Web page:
Projections show Republican scoring major victories in key states as the race for president edges to a close.
Republican nominee Donald Trump is projected to have won several key victories against Democratic rival Hillary Clinton as the race for US president pushes towards a close. Projections show Trump winning the battleground states of Ohio, Florida and North Carolina – three crucial states in the race for the Oval Office. The key swing state of Pennsylvania remains too close to call.
Clinton carried Virginia, Colorado and California. Her campaign had expected easy victories there, but the states took on new urgency as Trump picked up votes elsewhere. With a handful of other battleground states still undecided, neither candidate had cleared the 270 Electoral College votes needed to win the White House. The uncertainty sent Dow futures and Asian markets tumbling, reflecting investor concern over what a Trump presidency might mean for the economy and trade.
As Clinton’s team anxiously waited for results to roll in, the candidate tweeted to supporters, “Whatever happens tonight, thank you for everything”. Florida is the largest of the “swing states” with 29 electoral votes. The sunshine state is a “make or break” state for Trump, according to analyst Allan Lichtman, who has correctly predicted the outcome of the elections for the past 30 years.
Al Jazeera’s Gabriel Elizondo, reporting from Columbus Ohio, said that the candidate that wins Ohio traditionally wins the eleciton. “If you win Ohio, you win the presidency.”
US television networks have projected that Republicans will retain control of the lower chamber of Congress known as the House of Representatives, where all 435 seats were up for grabs. While the state of Ohio was blue in the two previous elections, Tuesday’s result was not an unexpected loss for Clinton. Eighty percent of the population in the state of Ohio is white – compared to 65 percent nationally- a demographic that favoured Trump. Also only 3 percent of the population of Ohio is Latino – a demographic that is expected to overwhelmingly vote for Clinton. “We have seen in Florida for example, early voting was of the charts for Latino voters, probably voting for Hillary Clinton,” said Al Jazeera’s Elizonda.
“Hillary Clinton could not rely on the Latino vote here and that made wining very difficult for her.” Trump hinted again on Tuesday that he would refuse to accept election results if he loses.
“We’re going to see how things play out,” Trump told Fox News on Tuesday, alleging that there had been voting irregularities. “I want to see everything honest.”
Trump filed a lawsuit on Tuesday against the Clark County Registrar of Voters in the state of Nevada, alleging that early voting stations were open longer than the designated time. A Nevada judge denied Trump’s request for state voting records on the grounds that the request would potentially put voters at risk of “ridicule and harassment”.
Radically different visions
As a nervous world watched and waited, Americans chose between radically different visions of the future offered by Clinton and Trump. The 69-year-old former first lady, senator and secretary of state – who is backed by incumbent President Barack Obama – on Monday urged the country to unite and vote for “a hopeful, inclusive, big-hearted America” in her last effort to woo voters. Trump, meanwhile, pressed his message with voters who feel left behind by globalisation and social change, wrapping up with a flourish on his protectionist slogan of “America first”.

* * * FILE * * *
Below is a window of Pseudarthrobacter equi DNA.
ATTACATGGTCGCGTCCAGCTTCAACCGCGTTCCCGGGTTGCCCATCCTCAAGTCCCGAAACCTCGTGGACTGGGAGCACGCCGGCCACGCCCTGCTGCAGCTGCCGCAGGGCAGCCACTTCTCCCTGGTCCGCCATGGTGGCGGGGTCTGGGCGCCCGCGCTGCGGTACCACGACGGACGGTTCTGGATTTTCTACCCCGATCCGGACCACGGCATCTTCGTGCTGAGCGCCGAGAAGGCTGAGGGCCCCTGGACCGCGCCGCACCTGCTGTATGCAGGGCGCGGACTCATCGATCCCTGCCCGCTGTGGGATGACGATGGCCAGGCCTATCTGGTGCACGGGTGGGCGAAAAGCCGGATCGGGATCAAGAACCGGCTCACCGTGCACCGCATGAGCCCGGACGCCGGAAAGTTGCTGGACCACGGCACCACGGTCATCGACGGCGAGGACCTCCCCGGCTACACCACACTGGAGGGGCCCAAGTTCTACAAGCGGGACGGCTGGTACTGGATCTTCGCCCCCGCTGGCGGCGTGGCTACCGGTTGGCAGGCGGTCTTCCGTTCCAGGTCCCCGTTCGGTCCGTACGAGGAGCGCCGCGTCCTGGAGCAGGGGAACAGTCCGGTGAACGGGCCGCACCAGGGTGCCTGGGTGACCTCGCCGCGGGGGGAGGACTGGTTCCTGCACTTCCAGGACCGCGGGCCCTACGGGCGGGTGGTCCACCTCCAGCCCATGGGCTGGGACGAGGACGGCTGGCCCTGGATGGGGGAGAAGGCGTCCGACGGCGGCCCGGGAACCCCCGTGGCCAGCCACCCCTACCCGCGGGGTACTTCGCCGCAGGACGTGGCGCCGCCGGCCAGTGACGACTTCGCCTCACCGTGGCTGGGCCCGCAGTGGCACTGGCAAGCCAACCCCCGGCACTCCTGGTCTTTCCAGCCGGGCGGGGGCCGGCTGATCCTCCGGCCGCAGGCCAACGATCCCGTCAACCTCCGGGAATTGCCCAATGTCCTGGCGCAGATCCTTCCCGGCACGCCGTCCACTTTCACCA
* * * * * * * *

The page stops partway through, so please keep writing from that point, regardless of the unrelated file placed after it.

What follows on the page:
Promising to end “years of betrayal,” tear up free trade deals, seal the border, halt the drug trade and subject Syrian refugees to “extreme vetting”, Trump told his supporters in New Hampshire: “I am with you and I will fight for you and we will win.”
Trump has repeatedly warned that a “corrupt Washington and media elite” is seeking to rig the race and he said last month that he may not concede defeat if he thinks voting is unfair. “When he was asked: will he concede the elections, his response was ‘We will see’,” Saloomey said.
The Al Jazeera correspondent said that Trump has continued with the same theme that has got him this far. “He has showed his lack of faith in the polls that show him slightly behind Hillary Clinton. He has made some advances in areas that we call Rust Belt here in the US – all the industrial cities and towns where there are lots of working-class voters. “This has been his strongest area of support,” she said.
Clinton has pushed a more optimistic vision, despite a wobble in the final weeks of her campaign when the FBI reopened an investigation into whether she had put US secrets at risk by using a private email server – only to close the probe again on Sunday. The email investigation allowed Trump to recover ground lost in a series of recent scandals. Since announcing his presidential campaign in June 2015, Trump, a billionaire businessman from New York, has consistently alienated minority groups, refused to release his tax returns, and remained seemingly unapologetic for leaked tapes in which he brags about sexually assaulting women.
Voters are also electing candidates for 34 seats in the 100-member Senate and the entire 435-member House of Representatives. Both the House and Senate are now controlled by the Republicans. With a dominance in Congress, the Republicans frustrated outgoing President Obama by rejecting many of his key legislative agendas. A Trump victory, along with a Republican Congress, could mean a swift end for Obama’s Obamacare health reforms.
To win control of the Senate, Democrats would have to score a net gain of five seats. Republicans currently hold 54 Senate seats to 44 Democratic seats and two independents who align themselves with Democrats. Source: Al Jazeera